Like the Turtle, Know & Guard Your Weaknesses

An illustration from the book, "Tortoises, Terrapins, and Turtles: Drawn from Life," by James de Carle Sowerby and Edward Lear, published in 1872.

An illustration from the book, “Tortoises, Terrapins, and Turtles: Drawn from Life,” by James de Carle Sowerby and Edward Lear, published in 1872.

My Darling Child,

The Bible is full of wonderful analogies and parables about animals. The writer of Proverbs 6 wants us to “go the the ant.” The prophet Isaiah laments that, “all we like sheep have gone astray.” Jesus declares that God sees even the smallest sparrow fall, so certainly He will care for His children whom He loves. Here is a little animal analogy of my own.

The turtle, or tortoise, is a vulnerable creature. His soft head, wrinkly neck, fleshy legs, and stumpy tail are easily torn by cat’s claws, dog’s jaws, or a hungry hawk’s beak. But the turtle knows his weaknesses, and when he senses danger, he tucks his head and limbs deep into his shell. Once he’s holed up inside, not even the cleverest or strongest predators can get at him without a great deal of difficulty.

Like the turtle, we all have our weak spots. Some of us are susceptible to flattery. Some to drinking. Others to lust or sexuality. The thing that makes us the strongest is not sweeping our weaknesses under the rug and pretending they don’t exist, but rather acknowledging our vulnerabilities so that we know when to tuck in and protect our extremities.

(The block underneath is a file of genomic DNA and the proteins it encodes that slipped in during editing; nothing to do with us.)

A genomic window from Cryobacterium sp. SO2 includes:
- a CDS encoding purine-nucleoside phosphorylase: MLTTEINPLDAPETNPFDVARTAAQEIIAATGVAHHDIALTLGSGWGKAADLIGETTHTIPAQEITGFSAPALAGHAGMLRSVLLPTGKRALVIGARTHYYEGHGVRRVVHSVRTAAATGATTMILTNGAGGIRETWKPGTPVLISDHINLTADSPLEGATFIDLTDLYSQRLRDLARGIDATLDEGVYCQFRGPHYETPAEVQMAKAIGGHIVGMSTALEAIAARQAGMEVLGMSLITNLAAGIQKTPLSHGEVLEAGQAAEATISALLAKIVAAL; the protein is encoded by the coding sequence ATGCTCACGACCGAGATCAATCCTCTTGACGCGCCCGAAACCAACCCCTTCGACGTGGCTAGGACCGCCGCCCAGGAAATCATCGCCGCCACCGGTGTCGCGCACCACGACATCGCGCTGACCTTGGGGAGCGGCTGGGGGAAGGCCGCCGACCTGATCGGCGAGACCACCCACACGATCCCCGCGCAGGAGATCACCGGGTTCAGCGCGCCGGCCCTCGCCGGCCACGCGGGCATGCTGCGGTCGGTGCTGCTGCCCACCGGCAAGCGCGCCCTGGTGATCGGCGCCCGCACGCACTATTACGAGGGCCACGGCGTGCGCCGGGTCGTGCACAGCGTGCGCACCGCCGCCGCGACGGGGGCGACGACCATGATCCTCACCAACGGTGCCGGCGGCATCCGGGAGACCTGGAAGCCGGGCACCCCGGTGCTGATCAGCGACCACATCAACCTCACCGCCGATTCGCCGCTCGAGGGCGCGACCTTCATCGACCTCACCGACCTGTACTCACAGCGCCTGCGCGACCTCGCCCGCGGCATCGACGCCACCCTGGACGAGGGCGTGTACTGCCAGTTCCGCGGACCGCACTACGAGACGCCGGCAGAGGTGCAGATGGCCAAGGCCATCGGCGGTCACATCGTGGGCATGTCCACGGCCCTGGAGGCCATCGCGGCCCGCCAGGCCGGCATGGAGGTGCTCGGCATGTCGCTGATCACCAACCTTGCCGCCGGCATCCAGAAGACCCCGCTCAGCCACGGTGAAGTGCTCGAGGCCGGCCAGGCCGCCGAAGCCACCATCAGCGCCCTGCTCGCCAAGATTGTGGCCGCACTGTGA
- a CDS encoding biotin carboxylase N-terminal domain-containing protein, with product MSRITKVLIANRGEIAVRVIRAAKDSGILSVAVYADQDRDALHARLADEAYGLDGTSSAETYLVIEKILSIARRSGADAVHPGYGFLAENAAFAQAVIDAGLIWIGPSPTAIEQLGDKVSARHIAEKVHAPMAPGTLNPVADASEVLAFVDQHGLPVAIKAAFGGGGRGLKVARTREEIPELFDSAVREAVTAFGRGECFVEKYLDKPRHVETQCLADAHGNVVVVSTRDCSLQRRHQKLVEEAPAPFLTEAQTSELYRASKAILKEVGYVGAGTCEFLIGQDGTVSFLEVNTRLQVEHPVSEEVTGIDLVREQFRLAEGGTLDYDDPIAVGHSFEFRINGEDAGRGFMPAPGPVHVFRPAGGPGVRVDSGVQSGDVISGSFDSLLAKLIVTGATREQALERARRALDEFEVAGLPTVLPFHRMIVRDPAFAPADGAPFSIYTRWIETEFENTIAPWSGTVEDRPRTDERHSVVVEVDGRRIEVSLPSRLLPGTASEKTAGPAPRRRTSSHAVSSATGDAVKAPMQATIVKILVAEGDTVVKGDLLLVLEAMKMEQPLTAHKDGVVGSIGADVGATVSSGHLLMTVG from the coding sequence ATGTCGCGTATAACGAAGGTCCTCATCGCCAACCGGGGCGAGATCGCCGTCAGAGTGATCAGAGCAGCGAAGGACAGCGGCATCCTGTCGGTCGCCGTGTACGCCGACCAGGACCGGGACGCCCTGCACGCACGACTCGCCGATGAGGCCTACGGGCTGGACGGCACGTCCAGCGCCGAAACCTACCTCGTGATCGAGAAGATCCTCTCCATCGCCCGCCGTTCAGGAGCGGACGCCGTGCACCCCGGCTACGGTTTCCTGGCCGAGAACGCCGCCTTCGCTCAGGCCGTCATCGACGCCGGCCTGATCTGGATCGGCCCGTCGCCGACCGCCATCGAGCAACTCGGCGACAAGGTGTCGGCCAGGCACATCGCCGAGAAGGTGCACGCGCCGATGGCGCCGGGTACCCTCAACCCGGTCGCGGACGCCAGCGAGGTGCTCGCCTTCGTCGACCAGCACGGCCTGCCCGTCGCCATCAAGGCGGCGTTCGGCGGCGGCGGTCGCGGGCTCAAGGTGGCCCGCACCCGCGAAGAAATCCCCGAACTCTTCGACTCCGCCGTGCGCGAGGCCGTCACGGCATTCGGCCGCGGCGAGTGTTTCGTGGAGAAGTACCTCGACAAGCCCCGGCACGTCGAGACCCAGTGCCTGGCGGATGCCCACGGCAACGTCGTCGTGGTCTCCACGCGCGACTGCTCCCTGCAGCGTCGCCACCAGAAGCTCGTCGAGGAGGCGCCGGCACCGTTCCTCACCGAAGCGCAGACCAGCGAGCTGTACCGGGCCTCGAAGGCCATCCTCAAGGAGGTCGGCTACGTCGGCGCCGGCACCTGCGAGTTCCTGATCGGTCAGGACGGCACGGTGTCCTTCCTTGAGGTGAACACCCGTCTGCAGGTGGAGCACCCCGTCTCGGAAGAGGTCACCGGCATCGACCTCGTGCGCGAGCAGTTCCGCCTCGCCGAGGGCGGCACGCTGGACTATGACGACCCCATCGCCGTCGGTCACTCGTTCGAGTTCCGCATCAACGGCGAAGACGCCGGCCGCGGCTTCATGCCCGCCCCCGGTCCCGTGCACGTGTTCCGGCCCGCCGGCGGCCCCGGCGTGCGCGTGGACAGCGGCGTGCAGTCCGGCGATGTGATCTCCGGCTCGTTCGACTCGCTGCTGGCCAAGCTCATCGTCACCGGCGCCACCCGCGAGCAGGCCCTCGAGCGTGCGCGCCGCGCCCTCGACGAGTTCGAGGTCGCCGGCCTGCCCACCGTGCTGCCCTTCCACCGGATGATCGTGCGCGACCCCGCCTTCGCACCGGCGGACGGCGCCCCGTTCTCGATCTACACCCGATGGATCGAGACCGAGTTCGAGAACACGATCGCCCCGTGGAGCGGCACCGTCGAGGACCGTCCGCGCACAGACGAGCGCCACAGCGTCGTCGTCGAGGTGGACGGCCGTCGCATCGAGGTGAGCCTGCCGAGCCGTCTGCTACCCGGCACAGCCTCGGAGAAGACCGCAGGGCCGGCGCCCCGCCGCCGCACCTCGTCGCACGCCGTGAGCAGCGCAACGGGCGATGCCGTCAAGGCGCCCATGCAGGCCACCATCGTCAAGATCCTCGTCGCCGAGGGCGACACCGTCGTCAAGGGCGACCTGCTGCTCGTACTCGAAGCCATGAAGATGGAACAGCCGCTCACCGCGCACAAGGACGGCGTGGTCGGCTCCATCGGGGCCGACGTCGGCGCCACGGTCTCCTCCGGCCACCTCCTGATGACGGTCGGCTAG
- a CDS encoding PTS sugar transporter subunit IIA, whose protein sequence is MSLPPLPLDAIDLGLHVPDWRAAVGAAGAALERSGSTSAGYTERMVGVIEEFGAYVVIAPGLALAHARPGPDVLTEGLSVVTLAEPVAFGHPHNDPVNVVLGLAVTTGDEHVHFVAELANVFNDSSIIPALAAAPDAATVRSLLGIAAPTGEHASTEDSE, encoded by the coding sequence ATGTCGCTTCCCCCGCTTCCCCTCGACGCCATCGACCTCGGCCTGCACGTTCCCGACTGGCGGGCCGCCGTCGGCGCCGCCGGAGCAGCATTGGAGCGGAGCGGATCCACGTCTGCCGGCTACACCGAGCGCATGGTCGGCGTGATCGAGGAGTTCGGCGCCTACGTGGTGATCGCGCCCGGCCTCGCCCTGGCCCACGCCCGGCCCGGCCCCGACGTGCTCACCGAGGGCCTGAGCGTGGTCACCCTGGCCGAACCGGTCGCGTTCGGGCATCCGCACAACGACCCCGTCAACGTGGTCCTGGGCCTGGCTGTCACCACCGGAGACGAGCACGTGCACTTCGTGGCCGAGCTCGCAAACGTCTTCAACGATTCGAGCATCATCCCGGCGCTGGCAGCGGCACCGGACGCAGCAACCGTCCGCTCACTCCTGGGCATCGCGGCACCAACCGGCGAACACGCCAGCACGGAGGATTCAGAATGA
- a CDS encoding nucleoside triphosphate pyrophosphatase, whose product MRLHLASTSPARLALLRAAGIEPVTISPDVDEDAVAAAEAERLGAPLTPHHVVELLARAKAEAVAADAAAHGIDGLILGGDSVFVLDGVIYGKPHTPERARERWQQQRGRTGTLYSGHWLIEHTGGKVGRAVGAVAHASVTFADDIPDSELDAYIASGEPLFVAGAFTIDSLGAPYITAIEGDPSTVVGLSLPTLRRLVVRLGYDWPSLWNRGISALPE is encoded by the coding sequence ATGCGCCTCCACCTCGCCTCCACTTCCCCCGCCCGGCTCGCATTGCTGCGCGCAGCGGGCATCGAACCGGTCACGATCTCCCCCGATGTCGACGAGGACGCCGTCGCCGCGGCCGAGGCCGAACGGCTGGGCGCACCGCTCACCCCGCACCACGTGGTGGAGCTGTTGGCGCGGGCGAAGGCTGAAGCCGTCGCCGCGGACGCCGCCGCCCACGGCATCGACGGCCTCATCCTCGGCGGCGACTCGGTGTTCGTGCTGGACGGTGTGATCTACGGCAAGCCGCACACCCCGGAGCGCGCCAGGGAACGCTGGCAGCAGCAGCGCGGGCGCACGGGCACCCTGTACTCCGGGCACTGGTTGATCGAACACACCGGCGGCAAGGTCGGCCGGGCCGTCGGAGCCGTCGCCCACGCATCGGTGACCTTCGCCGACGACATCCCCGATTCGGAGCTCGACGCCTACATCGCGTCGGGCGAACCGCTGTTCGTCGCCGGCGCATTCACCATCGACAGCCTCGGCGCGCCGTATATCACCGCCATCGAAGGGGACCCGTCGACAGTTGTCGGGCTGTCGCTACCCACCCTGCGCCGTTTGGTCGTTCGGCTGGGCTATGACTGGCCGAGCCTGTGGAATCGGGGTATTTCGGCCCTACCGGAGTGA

When you are confronted with something you know is poking and prodding at your weak spot, enclose yourself in the Holy Spirit by burying yourself in prayer. Pray that God would strengthen you, protect you, defend you, and uphold you. Confess your weakness both to yourself and to Christ. Once you have done that – once your holed up in the bulwark of God’s Spirit – not even Satan himself will be able to pry you out again.

“The Lord is my light and my salvation;
whom shall I fear?
The Lord is the stronghold of my life;
of whom shall I be afraid?
When evildoers assail me
to eat up my flesh,
my adversaries and foes,
it is they who stumble and fall.
Though an army encamp against me,
my heart shall not fear;
though war arise against me,
yet I will be confident.
One thing have I asked of the Lord,
that will I seek after:
that I may dwell in the house of the Lord
all the days of my life,
to gaze upon the beauty of the Lord
and to inquire in his temple.
For he will hide me in his shelter
in the day of trouble;
he will conceal me under the cover of his tent;
he will lift me high upon a rock.”
Psalm 27:1-5

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Never Regret Anything

Sorrowing Old Man (‘At Eternity’s Gate’), by Vincent van Gogh, 1890.

My Darling Child,

I have many regrets. I regret things I’ve done, things I’ve said, things I haven’t done – but most of all – I regret things that have happened to me. Part of this is because my childhood was filled with abuse and dysfunction, but I suspect that most people feel this way too. We all have dreams about how life is supposed to be, and so often we are disappointed.

Hurtful words and selfish actions can cause us to regret, but many times the things we regret the most are “what might have been.” Maybe looking back, we would have picked a different college degree, or called someone we loved one last time before they unexpectedly passed away. Maybe we regret buying something that didn’t turn out to be a good investment, or an innocent slip of the tongue embarrassed a friend or hurt someone’s feelings. Maybe we married someone who – in one way or another – wasn’t the kind of person we thought they were.